If We Paid For It, Don’t We Own It?
By Brian Taylor Goldstein
Dear FTM Arts Law:
I am writing on behalf of our non-profit theater group. Several years ago, one of our volunteers designed a new logo for our theater. We paid her $500. At the time, she was friends with our Artistic Director, but they had a falling out. She recently sent us a letter saying we can no longer use our logo. She claims she owns the design and we can’t use it without her permission. Although we have nothing in writing, we did pay her, so don’t we own it? Is she right?
Hell hath no fury like a volunteer scorned! Sadly, she may be right. Designs, just like scripts, music, novels, and choreography, are subject to copyright protection. Paying someone a fee to design, compose, or create something doesn’t necessarily mean you own what they create—much less acquire any rights to use it. Except in the case of employers who, in most cases, own whatever their employees create for them, when you pay someone a fee to create or design something you are merely paying for their time. If you also want to have right to use the design or creation, you must negotiate those rights separately and have a written agreement specifying what rights are being granted. This does not necessarily mean you must pay additional fees for rights or ownership. That’s all part of the negotiation. You can certainly negotiate a single fee to pay someone to design or create something as well as transfer all rights to you or give you a license (permission) to use it, but such details must be negotiated and written down. Otherwise, all you are purchasing is an implied license for you to use it, which the creator or designer can revoke at any time. In your specific case, you paid $500 for a logo and the right to use it until the designer told you to stop—and it sounds like she just did.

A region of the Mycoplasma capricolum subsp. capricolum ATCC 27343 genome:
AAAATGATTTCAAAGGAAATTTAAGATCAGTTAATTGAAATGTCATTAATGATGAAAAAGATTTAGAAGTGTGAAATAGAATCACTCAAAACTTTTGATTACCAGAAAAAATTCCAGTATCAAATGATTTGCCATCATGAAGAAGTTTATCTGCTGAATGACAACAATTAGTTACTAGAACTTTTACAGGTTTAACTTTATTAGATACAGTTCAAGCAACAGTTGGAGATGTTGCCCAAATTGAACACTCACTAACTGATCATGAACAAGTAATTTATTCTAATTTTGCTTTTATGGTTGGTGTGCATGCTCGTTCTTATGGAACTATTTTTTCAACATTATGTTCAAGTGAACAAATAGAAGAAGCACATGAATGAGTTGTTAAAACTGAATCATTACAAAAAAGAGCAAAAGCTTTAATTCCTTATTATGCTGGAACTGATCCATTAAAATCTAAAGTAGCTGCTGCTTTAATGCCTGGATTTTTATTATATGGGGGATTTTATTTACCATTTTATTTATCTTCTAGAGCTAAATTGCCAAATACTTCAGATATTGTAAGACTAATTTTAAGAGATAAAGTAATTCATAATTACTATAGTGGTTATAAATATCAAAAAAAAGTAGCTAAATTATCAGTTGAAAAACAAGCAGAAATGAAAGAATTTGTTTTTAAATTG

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Tags: Brian Taylor, choreography, copyright protection, creator, designer, ftm, Goldstein, license, music, ownership, permission, volunteer, volunteers